Focus on Value (Sales), Not Bureaucracy (Returns)
My recent experience returning a pair of shoes to Nordstrom was a perfect example of a company understanding my blog post, Small Wastes Get BIG Quickly.
Nordstrom doesn’t actually have a formal return policy. Here’s what they say on their website about returns and exchanges.
- “We stand behind our goods and services and want you to be satisfied with them. We’ll always do our best to take care of customers—our philosophy is to deal with you fairly and reasonably; we hope you will be fair and reasonable with us as well.”
- “We hope to build trust with our customers and create a relationship with them for the long term. Standing behind what we sell is a big part of that. We think many customers choose to shop with us because they know if their purchase isn’t right, we’ll work to fix it.”
Returning my item was a simple, hassle-free, stress-free experience. There was no form to fill out. Nobody asked me to justify my return. The only question I got asked was “Back on the card?”. It took all of 30 seconds. Which freed up the salesperson to deliver the value they were hired to deliver, namely create trusting relationships with customers and help them BUY products.
Bureaucracy Means Less Value
Imagine if Nordstrom implemented a more bureaucratic return policy with questions and forms that took minutes instead of seconds. Or bought a new, slower return application that had the same effect. What would be the impact? Well, let’s look at my Lean Waste Calculator for Sales.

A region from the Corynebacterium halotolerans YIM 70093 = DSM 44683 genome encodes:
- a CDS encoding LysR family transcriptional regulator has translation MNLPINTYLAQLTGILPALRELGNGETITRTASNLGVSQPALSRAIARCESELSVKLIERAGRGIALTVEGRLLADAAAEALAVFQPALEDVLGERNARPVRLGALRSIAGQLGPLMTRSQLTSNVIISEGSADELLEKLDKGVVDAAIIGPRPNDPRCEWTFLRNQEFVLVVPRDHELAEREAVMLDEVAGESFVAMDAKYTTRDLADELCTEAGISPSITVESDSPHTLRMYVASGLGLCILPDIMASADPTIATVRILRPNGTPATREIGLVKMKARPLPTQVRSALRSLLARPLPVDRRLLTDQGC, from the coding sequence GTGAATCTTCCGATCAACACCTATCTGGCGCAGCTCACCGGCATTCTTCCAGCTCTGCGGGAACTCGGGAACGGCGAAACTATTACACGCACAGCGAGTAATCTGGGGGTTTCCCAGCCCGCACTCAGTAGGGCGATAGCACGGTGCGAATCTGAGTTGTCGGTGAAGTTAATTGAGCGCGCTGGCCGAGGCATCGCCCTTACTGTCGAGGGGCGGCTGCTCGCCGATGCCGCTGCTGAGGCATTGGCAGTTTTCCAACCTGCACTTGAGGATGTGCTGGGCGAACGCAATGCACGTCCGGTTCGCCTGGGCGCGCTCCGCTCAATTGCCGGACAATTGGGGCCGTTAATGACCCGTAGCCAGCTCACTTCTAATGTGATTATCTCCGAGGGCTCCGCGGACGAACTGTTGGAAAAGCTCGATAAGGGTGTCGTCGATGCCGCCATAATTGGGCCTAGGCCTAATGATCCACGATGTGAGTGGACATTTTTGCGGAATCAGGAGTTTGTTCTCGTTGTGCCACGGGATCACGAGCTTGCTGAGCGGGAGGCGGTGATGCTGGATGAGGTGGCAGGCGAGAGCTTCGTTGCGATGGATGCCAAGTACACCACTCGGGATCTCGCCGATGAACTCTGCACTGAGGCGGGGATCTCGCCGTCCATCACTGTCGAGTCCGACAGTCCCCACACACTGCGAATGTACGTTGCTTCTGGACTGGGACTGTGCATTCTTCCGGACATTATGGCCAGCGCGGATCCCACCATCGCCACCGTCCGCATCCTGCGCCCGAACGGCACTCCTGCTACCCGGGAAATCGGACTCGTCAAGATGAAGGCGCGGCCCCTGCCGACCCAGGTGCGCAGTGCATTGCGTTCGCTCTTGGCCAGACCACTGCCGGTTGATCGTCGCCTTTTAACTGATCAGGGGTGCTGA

Nordstrom has 72,500 employees total and let’s assume 50,000 of those work in their stores as salespeople. The current 30-second return process extrapolated to all salespeople requires 766,667 hours per year assuming every salesperson processes one return every hour they work.
Increasing the return process to one, two and three minutes dramatically increases the hours and equates to hundreds, even thousands, of salespeople NOT selling.
Yes, three minutes turns into 4.6 MILLION hours a year and would be like cutting almost 2,400 salespeople from the payroll. Nordstrom estimates that revenue per employee is about $200,000 a year, so that equates to lost sales of almost $500,000,000 a year!
Now, these numbers are just estimates, but even if they’re off by a lot, we’re still talking BIG BUCKS!
Stepping Over A Dollar to Save a Dime
People commonly justify bureaucracy with cost savings. They believe collecting and analyzing more data will result in lower costs. So, they create more complicated processes to approve and account for activities like travel, purchasing and, yes, returns.
What’s missing from their thinking are the opportunity costs of the people they force to collect the data. Instead of delivering products or services that customers will pay for, these people are forced to spend more time on activities customers couldn’t care less about.
With the Lean Waste Calculator, you can estimate the time impact and opportunity costs of adding wasteful activities. Give it a try at your workplace and let me know what you find at firstname.lastname@example.org.
Don’t Mistake Waste For Value
Now, some of you are thinking ‘But, wait, people care about returns, so it’s a customer value.’ Not true. Customers don’t buy items to return them; they only return them when something isn’t right. Nobody says ‘Oh, boy! I can’t wait to drive back to the mall to return these shoes.’ It’s an inconvenience and customers want it to take the shortest amount of time possible.
What activities in your organization take time away from delivering real customer value? What are the opportunity costs? How much more customer value could you be delivering?
House Hunting Update: As of July 1, we are homeowners again! We FINALLY landed a great house. Thanks for all your kind responses to my earlier post.
Todd Hudson, Head Maverick